A few months ago, I wrote about all the new iPads the LA school district is handing out to its students. Thanks to a voter approved tax increase, there is suddenly money for the politicians to shower on their constituents to buy future votes. Never mind that before the election the new tax dollars were marketed as necessary evils to shore up ancient school buildings and infrastructure. After the election, the school district decided that it was far sexier and crowd pleasing to buy iPads for every student in the school district instead of fixing old plumbing.
Many people, including myself, were wary of handing out expensive electronics to every single student. Improving student education can't be as simple as handing out iPads to all of them then expect their achievement scores to shoot higher. Sure enough, within days of passing out the devices, the district came to the sudden realization the iPads really aren't that great for writing papers. There is no doubt they are wonderful for presenting textbooks with eye catching animation and searching the internet for information, but when it comes to writing, you know, one of the three R's fundamental to education, the iPads really suck. So the schools decided they needed to spend millions of dollars more to buy keyboards for those iPads. So a $700 iPad now needed more money to make it useful when a simple laptop can be had for less than $500. But an ultrabook is certainly not as sexy as an iPad.
The crisis worsened this week when the school district realized that many students had already figured out how to hack into their iPads. The iPads were supposed to be secured so that it will only present the electronic textbooks that the students use in class. They weren't supposed to be able to search outside the school's intranet. Well that firewall lasted all of about a week. The kids, again many from lower economic classes, quickly figured how to break the security system so that they were using their tablets for Facebook, YouTube, and anything else on the internet. The breach was as easy as deleting the student's own profile on his tablet and logging in as a guest. Voila. Free web surfing for all with no restrictions. Now the school district is temporarily putting on hold the distribution of more iPads as it considers spending even more money to beef up the security.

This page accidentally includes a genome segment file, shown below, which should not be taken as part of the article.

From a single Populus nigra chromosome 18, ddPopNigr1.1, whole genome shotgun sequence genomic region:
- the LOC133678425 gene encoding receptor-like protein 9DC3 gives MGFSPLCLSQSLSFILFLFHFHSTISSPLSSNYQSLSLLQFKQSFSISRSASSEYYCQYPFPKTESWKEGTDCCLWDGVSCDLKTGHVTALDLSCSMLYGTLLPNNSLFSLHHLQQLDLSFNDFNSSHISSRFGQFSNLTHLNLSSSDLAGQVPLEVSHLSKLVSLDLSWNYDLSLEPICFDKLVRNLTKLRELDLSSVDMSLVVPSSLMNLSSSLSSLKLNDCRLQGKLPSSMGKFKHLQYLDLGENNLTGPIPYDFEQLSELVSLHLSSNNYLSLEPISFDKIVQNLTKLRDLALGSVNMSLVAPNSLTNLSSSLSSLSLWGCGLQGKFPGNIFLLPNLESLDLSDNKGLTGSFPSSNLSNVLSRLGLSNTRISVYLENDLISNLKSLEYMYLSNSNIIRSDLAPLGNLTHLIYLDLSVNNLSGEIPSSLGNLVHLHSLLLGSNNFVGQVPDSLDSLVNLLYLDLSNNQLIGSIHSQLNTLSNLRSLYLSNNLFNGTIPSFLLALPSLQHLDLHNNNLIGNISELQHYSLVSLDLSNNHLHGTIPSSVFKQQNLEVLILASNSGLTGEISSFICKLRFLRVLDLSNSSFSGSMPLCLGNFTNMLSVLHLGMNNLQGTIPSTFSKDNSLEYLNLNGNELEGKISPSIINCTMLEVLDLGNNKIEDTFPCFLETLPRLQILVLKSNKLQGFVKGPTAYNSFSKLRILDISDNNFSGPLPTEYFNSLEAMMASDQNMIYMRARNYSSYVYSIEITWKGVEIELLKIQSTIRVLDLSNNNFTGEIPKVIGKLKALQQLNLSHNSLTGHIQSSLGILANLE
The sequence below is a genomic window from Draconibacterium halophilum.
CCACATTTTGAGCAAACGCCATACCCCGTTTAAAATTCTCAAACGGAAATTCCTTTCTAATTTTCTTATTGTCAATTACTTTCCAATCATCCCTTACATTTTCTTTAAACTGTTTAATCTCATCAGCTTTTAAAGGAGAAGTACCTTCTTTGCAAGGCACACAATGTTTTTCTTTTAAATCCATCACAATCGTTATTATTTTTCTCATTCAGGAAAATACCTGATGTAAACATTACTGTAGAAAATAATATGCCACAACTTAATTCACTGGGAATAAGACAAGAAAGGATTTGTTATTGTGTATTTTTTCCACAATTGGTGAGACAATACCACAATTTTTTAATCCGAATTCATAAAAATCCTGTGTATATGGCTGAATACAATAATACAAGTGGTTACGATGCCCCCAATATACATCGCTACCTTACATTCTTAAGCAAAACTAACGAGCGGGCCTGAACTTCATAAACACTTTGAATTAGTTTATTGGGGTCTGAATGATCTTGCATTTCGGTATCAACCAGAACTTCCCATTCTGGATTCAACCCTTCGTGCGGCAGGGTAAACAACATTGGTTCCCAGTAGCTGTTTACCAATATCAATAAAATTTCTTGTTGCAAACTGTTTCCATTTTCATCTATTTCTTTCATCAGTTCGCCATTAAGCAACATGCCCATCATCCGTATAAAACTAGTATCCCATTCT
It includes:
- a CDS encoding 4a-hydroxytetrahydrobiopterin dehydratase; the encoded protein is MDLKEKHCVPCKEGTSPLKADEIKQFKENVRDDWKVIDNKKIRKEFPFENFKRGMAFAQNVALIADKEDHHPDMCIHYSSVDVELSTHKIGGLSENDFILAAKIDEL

Finally, the school board belatedly realized that iPads posed a safety risk to their students. With every student carrying the tablet home every night to do their homework, hundreds of thousands of iPads are floating through the streets of Los Angeles, all of them potential targets for crime. The school hasn't yet decided how to protect their precious purchases or the lives of the students. While they would like the students to be responsible for their own devices, they also don't want them to resist a robber who could physically harm them trying to steal the tablets. Already over 70 iPads have been reported missing.
The district thought about having the parents sign contracts stating they would be responsible for any lost or damaged iPads but again many of the families are poor so the contracts would be meaningless since they wouldn't be able to pay. The district also can't withhold iPads after one is damaged or stolen because there are no more textbooks. If a student doesn't have one, he can't do his homework and keep up with his peers. So the school has to issue a replacement iPad to any student who lost his.
It's unbelievable that these issues were not addressed before the LAUSD signed a $1 billion contract with Apple to supply iPads to all the students. Can they stop the program and pay a penalty for breach of contract? They probably could but they won't. First, they would need time to bring books back into the classroom. The students and families may also be reluctant to give up their electronic toys now that they've had a chance to use them. The district board members probably wouldn't want to admit defeat and lose potential votes in future elections by affirming voters' suspicions of their spendthrift ways. My feeling is they will probably double down on the money to make sure this program works at least until the next election. Am I cynical? You betcha. With the incompetence of the LAUSD on full display, it looks like everybody should be leery of politicians who promise the moon if only we can give them more money.